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Executives

Henry Ketcham - Chairman, Chief Executive Officer and President

Gerald Miller - Chief Financial Officer and Executive Vice President of Finance

Edward Seraphim - Chief Operating Officer and Executive Vice-President

Analysts

Sean Steuart - TD Newcrest Capital Inc.

Stephen Atkinson - BMO Capital Markets Canada

Paul Quinn - RBC Capital Markets, LLC

Daryl Swetlishoff - Raymond James Ltd.

Pierre Lacroix - Desjardins Securities Inc.

West Fraser Timber (OTCPK:WFTBF) Q2 2011 Earnings Call July 22, 2011 11:30 AM ET

Operator

Good morning, ladies and gentlemen. Welcome to the West Fraser Timber Co. Ltd. Second Quarter 2011 Results Conference Call. During this conference call, West Fraser's representatives will be making certain statements about potential future developments. These forward-looking statements are intended to provide reasonable guidance to investors, but the accuracy of these statements depend on a number of assumptions and are subject to various risks and uncertainties.

Actual outcomes will depend on a number of factors that could affect the ability of the company to execute its business plans, including those matters described under Risks and Uncertainties in the company's annual MD&A, which can be accessed on West Fraser's website or through SEDAR and as supplemented by the company's quarterly MD&As. Accordingly, listeners should exercise caution in relying upon forward-looking statements. I would now like to turn the meeting over to Mr. Hank Ketcham, Chairman, President and Chief Executive Officer. Please go ahead.

Henry Ketcham

Thank you, operator, and good morning, and welcome to West Fraser's second quarter conference call. Today, I'm joined by all our vice presidents, including Gerry Miller, our Executive Vice President, Finance and CFO, who'll be retiring at the end of this month after 25 years with the company.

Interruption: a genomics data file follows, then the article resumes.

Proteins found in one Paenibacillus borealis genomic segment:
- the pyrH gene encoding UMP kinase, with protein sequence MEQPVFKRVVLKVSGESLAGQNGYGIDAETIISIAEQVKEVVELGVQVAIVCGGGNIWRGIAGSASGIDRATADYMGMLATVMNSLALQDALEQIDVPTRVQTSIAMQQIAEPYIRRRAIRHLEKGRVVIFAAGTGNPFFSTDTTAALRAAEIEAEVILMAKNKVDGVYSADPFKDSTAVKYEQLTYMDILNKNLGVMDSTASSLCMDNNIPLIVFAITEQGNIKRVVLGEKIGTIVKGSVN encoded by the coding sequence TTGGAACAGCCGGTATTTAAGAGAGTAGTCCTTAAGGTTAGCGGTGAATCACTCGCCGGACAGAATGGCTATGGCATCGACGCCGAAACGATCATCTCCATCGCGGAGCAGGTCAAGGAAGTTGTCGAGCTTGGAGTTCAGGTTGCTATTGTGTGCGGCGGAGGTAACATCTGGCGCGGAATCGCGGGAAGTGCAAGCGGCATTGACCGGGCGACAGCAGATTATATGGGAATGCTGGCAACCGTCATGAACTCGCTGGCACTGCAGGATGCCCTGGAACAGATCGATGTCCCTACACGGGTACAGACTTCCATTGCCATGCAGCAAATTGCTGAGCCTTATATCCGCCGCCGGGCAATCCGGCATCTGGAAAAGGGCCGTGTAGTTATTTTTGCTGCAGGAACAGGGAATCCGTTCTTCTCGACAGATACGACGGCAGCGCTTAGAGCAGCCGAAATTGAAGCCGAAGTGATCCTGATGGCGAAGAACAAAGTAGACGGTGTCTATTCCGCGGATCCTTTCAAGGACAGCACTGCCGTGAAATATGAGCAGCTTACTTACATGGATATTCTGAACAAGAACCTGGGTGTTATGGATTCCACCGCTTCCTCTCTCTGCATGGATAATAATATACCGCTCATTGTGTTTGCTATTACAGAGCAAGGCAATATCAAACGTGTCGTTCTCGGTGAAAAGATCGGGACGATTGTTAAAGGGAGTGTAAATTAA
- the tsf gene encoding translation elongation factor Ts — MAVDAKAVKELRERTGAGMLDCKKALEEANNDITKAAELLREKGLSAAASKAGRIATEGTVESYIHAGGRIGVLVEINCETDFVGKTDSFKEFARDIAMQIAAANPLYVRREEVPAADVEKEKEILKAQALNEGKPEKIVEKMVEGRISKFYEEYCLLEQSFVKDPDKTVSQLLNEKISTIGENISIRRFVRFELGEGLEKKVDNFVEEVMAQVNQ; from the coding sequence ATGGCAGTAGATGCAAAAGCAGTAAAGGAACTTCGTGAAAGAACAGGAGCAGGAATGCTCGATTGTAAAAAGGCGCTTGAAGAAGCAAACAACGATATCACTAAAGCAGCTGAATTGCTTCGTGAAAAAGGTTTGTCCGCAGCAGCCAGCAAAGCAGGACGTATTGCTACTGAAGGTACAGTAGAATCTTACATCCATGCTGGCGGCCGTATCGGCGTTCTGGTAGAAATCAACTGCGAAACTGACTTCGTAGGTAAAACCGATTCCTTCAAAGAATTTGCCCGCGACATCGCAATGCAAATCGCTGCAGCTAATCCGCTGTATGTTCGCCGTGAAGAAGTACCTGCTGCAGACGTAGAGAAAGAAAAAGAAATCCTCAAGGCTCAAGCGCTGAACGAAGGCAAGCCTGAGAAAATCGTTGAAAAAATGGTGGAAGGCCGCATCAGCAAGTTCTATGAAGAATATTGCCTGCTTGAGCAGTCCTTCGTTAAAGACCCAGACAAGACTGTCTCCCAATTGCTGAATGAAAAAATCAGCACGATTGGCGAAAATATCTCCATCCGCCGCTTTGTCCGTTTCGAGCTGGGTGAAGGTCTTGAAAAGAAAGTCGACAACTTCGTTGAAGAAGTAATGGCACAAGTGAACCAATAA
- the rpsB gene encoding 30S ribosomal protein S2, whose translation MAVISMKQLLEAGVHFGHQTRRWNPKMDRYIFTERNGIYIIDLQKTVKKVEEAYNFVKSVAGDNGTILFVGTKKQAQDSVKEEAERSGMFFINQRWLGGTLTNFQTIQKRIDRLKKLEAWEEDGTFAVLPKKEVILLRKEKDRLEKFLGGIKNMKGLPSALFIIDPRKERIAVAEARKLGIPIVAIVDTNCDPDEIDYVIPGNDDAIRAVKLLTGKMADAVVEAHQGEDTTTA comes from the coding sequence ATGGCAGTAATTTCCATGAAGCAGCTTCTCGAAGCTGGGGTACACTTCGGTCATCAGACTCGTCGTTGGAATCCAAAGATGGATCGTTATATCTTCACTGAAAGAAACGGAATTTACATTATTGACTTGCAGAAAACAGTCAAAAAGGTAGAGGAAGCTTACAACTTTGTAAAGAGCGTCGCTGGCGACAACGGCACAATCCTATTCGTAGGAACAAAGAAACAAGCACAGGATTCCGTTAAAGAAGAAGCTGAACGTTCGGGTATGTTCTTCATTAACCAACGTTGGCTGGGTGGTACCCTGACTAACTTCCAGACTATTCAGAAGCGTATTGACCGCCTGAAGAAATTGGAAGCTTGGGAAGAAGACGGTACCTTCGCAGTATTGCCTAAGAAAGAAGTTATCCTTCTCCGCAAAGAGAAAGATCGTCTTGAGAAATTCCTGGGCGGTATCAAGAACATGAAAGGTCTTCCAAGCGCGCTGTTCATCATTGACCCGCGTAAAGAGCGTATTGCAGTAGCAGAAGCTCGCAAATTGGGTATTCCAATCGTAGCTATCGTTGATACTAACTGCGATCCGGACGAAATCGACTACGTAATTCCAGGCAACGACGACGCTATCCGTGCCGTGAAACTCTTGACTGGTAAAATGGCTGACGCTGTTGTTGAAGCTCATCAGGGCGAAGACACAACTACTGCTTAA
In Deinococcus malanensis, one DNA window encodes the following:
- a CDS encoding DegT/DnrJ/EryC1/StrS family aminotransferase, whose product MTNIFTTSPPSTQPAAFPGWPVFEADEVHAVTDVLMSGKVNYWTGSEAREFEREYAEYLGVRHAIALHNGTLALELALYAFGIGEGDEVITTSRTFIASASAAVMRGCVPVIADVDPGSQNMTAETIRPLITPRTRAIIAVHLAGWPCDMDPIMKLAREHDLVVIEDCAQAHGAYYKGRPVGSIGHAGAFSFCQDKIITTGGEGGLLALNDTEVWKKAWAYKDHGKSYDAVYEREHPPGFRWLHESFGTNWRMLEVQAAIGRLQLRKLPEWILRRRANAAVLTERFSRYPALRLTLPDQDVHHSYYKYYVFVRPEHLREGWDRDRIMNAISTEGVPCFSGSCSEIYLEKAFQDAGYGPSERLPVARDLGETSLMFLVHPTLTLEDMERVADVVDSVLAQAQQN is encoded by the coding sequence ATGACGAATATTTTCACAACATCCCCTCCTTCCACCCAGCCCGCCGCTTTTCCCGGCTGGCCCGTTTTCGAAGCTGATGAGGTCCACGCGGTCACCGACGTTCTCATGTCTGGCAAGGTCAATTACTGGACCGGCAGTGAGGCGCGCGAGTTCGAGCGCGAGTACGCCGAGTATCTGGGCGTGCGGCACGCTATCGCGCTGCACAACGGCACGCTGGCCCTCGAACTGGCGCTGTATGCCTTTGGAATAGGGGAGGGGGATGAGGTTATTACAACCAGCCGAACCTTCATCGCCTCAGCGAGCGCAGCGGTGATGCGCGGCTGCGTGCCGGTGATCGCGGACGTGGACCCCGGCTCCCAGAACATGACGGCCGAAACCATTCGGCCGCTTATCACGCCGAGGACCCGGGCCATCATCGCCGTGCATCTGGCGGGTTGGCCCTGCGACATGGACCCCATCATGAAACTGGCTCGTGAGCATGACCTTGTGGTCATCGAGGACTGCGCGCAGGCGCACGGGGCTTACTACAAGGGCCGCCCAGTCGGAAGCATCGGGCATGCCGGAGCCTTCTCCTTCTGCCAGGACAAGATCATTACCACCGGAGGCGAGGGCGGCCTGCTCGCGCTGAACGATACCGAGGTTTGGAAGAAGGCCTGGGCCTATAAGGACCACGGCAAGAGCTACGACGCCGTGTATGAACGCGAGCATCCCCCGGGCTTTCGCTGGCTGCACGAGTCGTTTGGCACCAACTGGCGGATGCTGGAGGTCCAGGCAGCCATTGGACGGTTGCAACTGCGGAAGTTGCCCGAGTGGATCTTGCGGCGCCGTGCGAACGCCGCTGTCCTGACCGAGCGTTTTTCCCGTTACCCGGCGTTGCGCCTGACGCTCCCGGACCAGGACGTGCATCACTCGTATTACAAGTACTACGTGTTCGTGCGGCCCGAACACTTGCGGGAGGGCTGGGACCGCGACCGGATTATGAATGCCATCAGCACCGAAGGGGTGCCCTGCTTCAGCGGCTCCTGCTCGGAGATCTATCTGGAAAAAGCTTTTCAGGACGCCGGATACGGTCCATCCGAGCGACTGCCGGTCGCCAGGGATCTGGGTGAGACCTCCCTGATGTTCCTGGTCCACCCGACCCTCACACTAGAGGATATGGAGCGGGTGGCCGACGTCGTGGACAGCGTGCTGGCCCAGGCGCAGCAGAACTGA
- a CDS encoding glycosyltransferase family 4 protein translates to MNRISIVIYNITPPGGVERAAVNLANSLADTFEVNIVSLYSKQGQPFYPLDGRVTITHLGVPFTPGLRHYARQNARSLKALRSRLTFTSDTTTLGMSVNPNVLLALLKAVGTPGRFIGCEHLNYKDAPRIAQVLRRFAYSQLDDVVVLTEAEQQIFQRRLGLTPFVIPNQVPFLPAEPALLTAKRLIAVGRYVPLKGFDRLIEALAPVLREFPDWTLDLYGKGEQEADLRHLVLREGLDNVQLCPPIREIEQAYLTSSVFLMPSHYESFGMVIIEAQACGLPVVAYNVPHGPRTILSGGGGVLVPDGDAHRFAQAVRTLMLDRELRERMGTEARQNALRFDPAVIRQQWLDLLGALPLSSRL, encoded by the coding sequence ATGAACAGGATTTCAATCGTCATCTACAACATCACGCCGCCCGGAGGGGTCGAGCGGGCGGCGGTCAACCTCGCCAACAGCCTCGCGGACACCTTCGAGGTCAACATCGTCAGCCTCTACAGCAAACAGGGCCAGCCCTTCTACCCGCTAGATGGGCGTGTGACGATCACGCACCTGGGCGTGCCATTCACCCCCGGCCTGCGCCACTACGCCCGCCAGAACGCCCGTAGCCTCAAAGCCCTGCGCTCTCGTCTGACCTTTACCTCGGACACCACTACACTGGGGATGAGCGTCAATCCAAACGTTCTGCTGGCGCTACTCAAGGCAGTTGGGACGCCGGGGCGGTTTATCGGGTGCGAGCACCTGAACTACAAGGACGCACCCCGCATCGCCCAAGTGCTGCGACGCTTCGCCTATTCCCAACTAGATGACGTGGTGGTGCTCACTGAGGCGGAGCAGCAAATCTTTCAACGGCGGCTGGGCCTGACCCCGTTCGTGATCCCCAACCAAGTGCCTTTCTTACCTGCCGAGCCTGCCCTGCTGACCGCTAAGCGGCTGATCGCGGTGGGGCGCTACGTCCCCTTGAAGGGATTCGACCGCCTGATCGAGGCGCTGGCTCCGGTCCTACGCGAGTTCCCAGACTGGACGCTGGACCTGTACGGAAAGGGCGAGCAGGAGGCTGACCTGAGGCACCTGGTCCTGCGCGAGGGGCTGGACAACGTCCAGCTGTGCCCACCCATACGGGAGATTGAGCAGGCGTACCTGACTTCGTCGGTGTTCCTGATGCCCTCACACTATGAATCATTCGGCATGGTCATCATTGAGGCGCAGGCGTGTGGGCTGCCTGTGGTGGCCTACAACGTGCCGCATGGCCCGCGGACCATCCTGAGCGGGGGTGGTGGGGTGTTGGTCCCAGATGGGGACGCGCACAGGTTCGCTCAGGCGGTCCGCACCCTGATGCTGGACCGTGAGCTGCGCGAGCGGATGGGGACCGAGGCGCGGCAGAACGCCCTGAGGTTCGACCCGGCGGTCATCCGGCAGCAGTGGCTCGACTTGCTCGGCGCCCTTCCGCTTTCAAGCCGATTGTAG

Yesterday, we reported net earnings for the quarter of $10 million and EBITDA of $62 million. Gerry will discuss our financial performance more fully in a few minutes. Our major operating divisions performed well during the quarter with the exception of our U.S. sawmill division, which continues to be hampered in many instances by a lack of investments in efficiency enhancing technology over the years.

We've embarked on a capital program to modernize many of these mills to substantially improve their relative cost positions.

Our Canadian sawmill division continued to run at full capacity and performed well during the quarter. The benchmark lumber price expressed in Canadian dollars declined by 20% during the quarter, primarily as a result of increased North American production and the strengthening Canadian dollar. Log cost increased by 17% during the quarter due to spring breakup when our overhead costs are not offset by log deliveries. Manufacturing cost in our Canadian sawmill division were flat quarter-over-quarter, while lumber recoveries improved somewhat. Lumber shipments were slightly above production for the quarter. Direct and indirect shipments to Japan and China accounted for over 30% of our overall shipments, representing our strongest period of lumber exports ever.

While Japanese shipments remained stable quarter-over-quarter, our shipments to China increased substantially.

Unseasonably wet weather in many of our Canadian operating areas is significantly impacting log supply at several of our sawmills. While we don't anticipate any unscheduled downtime due to lack of logs, our inventories are quite low at certain mills. While the Canadian mills operated at full capacity during the quarter, our U.S. mills operated at 78% of the capacity, up from 75% in the first quarter. The discrepancy in operating rates between our Canadian and U.S. mills represents the difference in technology and efficiency between the 2 divisions.

As I've said, we're focus on significantly improving the performance of our U.S. assets as quickly as possible. During the quarter, benchmark southern yellow pine prices declined by 14%. Shipments were up fairly significantly, while manufacturing costs declined slightly and log costs remained stable.

Our panel division, which includes plywood medium-density fiberboard and laminated veneer lumber, continues to be challenged due to historically low housing starts in the U.S. and the strong Canadian dollar, which has resulted in a significant increase in U.S. plywood imports into our home market. This has driven plywood prices down by 20% versus the same period last year, while log prices have increased by about 12% over that same period of time.